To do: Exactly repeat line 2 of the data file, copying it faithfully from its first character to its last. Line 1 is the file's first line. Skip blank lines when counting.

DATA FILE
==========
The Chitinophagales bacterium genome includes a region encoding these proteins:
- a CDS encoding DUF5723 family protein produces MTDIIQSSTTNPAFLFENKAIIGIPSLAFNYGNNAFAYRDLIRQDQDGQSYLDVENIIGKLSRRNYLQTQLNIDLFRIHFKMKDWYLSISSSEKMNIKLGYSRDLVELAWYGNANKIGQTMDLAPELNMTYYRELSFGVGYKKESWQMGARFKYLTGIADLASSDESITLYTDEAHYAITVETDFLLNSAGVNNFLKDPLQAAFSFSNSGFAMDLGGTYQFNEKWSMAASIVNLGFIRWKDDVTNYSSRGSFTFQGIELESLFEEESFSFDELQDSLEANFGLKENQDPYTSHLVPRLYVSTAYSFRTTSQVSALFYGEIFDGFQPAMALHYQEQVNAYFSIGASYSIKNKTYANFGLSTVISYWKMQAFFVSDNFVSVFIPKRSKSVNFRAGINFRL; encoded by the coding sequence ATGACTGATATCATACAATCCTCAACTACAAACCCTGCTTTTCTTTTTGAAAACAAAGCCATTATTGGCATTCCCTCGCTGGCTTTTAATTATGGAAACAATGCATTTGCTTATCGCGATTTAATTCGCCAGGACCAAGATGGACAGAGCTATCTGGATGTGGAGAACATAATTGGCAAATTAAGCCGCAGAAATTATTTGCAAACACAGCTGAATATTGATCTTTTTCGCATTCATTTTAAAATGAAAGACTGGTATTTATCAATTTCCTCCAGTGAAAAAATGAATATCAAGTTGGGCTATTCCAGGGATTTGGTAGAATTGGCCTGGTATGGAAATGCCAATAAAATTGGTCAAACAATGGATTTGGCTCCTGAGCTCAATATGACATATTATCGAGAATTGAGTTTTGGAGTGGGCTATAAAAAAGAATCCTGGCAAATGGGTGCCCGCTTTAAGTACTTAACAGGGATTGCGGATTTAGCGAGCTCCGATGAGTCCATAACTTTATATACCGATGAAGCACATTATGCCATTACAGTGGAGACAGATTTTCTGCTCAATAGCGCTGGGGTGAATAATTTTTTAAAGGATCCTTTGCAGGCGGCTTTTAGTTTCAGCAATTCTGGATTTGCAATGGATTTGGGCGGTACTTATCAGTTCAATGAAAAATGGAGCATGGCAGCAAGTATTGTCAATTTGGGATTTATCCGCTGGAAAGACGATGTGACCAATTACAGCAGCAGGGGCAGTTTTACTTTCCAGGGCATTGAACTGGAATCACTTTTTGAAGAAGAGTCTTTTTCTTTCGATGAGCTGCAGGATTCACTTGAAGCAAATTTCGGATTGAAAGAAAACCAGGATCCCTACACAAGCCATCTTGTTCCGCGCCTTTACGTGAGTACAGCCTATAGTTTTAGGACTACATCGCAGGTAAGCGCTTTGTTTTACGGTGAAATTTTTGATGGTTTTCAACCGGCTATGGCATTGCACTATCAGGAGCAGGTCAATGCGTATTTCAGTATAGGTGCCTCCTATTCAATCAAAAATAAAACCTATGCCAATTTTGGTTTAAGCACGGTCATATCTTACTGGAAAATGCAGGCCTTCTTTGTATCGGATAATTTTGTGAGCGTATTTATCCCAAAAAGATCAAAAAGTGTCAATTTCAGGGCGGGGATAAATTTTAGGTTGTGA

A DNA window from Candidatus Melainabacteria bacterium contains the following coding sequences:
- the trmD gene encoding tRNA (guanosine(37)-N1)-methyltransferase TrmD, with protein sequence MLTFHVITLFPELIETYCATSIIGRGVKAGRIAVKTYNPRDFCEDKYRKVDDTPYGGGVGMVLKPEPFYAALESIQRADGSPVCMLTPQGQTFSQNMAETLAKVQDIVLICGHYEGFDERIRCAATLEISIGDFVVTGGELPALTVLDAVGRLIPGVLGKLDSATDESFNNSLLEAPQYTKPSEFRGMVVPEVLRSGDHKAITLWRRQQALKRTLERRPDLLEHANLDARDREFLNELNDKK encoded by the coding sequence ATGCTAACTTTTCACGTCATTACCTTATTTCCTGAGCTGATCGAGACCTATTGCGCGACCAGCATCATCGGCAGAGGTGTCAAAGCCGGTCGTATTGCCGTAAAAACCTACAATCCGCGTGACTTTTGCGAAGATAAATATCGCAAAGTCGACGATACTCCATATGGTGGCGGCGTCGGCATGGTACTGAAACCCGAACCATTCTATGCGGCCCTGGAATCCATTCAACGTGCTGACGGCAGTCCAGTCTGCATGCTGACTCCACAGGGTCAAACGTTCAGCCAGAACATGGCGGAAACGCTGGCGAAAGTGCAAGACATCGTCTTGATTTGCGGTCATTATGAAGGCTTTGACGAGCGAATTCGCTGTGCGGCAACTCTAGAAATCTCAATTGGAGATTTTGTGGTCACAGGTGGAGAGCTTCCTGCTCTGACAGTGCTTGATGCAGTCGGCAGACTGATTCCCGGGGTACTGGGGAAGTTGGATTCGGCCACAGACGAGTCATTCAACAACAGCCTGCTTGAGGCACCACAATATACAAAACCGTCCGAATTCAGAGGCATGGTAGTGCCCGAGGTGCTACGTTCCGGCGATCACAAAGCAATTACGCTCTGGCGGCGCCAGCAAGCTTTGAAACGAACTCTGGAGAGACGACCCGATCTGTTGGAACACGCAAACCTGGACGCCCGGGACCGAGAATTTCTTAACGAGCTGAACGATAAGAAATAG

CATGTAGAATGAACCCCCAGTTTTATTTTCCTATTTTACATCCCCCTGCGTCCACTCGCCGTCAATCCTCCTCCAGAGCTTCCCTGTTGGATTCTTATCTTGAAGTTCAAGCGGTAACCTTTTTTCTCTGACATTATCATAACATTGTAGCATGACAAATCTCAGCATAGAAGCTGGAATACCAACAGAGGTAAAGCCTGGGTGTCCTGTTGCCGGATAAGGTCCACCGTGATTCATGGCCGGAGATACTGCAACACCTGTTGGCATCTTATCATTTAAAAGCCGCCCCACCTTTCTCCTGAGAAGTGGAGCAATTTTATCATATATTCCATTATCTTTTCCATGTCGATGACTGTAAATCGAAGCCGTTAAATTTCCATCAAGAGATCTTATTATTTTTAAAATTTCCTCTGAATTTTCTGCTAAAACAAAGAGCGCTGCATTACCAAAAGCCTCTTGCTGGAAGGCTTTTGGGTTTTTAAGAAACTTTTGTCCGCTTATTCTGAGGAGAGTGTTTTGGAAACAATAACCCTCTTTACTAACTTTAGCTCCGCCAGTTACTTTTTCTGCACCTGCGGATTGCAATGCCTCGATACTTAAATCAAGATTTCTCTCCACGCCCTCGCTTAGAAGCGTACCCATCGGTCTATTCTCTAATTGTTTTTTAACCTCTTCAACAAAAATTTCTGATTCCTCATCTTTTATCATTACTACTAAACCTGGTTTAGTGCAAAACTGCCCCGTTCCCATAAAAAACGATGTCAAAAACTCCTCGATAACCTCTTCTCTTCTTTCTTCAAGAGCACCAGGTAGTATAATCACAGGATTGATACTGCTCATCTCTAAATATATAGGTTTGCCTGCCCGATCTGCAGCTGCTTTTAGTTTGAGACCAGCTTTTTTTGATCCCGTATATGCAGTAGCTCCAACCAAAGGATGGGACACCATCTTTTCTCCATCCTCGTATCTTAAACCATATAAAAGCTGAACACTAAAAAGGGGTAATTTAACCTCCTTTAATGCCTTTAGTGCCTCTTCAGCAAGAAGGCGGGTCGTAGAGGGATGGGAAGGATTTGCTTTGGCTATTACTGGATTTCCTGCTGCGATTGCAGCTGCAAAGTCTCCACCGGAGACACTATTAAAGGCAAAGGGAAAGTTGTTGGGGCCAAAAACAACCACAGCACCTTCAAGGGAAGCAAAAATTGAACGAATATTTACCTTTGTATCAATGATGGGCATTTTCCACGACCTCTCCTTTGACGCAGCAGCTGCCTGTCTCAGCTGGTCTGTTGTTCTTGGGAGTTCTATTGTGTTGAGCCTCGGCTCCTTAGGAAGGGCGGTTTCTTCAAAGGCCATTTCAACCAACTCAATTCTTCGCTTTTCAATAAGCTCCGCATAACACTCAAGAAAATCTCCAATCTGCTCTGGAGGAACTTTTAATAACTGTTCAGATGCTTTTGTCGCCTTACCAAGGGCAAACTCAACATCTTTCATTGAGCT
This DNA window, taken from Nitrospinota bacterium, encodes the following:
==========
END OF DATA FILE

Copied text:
- a CDS encoding DUF5723 family protein produces MTDIIQSSTTNPAFLFENKAIIGIPSLAFNYGNNAFAYRDLIRQDQDGQSYLDVENIIGKLSRRNYLQTQLNIDLFRIHFKMKDWYLSISSSEKMNIKLGYSRDLVELAWYGNANKIGQTMDLAPELNMTYYRELSFGVGYKKESWQMGARFKYLTGIADLASSDESITLYTDEAHYAITVETDFLLNSAGVNNFLKDPLQAAFSFSNSGFAMDLGGTYQFNEKWSMAASIVNLGFIRWKDDVTNYSSRGSFTFQGIELESLFEEESFSFDELQDSLEANFGLKENQDPYTSHLVPRLYVSTAYSFRTTSQVSALFYGEIFDGFQPAMALHYQEQVNAYFSIGASYSIKNKTYANFGLSTVISYWKMQAFFVSDNFVSVFIPKRSKSVNFRAGINFRL; encoded by the coding sequence ATGACTGATATCATACAATCCTCAACTACAAACCCTGCTTTTCTTTTTGAAAACAAAGCCATTATTGGCATTCCCTCGCTGGCTTTTAATTATGGAAACAATGCATTTGCTTATCGCGATTTAATTCGCCAGGACCAAGATGGACAGAGCTATCTGGATGTGGAGAACATAATTGGCAAATTAAGCCGCAGAAATTATTTGCAAACACAGCTGAATATTGATCTTTTTCGCATTCATTTTAAAATGAAAGACTGGTATTTATCAATTTCCTCCAGTGAAAAAATGAATATCAAGTTGGGCTATTCCAGGGATTTGGTAGAATTGGCCTGGTATGGAAATGCCAATAAAATTGGTCAAACAATGGATTTGGCTCCTGAGCTCAATATGACATATTATCGAGAATTGAGTTTTGGAGTGGGCTATAAAAAAGAATCCTGGCAAATGGGTGCCCGCTTTAAGTACTTAACAGGGATTGCGGATTTAGCGAGCTCCGATGAGTCCATAACTTTATATACCGATGAAGCACATTATGCCATTACAGTGGAGACAGATTTTCTGCTCAATAGCGCTGGGGTGAATAATTTTTTAAAGGATCCTTTGCAGGCGGCTTTTAGTTTCAGCAATTCTGGATTTGCAATGGATTTGGGCGGTACTTATCAGTTCAATGAAAAATGGAGCATGGCAGCAAGTATTGTCAATTTGGGATTTATCCGCTGGAAAGACGATGTGACCAATTACAGCAGCAGGGGCAGTTTTACTTTCCAGGGCATTGAACTGGAATCACTTTTTGAAGAAGAGTCTTTTTCTTTCGATGAGCTGCAGGATTCACTTGAAGCAAATTTCGGATTGAAAGAAAACCAGGATCCCTACACAAGCCATCTTGTTCCGCGCCTTTACGTGAGTACAGCCTATAGTTTTAGGACTACATCGCAGGTAAGCGCTTTGTTTTACGGTGAAATTTTTGATGGTTTTCAACCGGCTATGGCATTGCACTATCAGGAGCAGGTCAATGCGTATTTCAGTATAGGTGCCTCCTATTCAATCAAAAATAAAACCTATGCCAATTTTGGTTTAAGCACGGTCATATCTTACTGGAAAATGCAGGCCTTCTTTGTATCGGATAATTTTGTGAGCGTATTTATCCCAAAAAGATCAAAAAGTGTCAATTTCAGGGCGGGGATAAATTTTAGGTTGTGA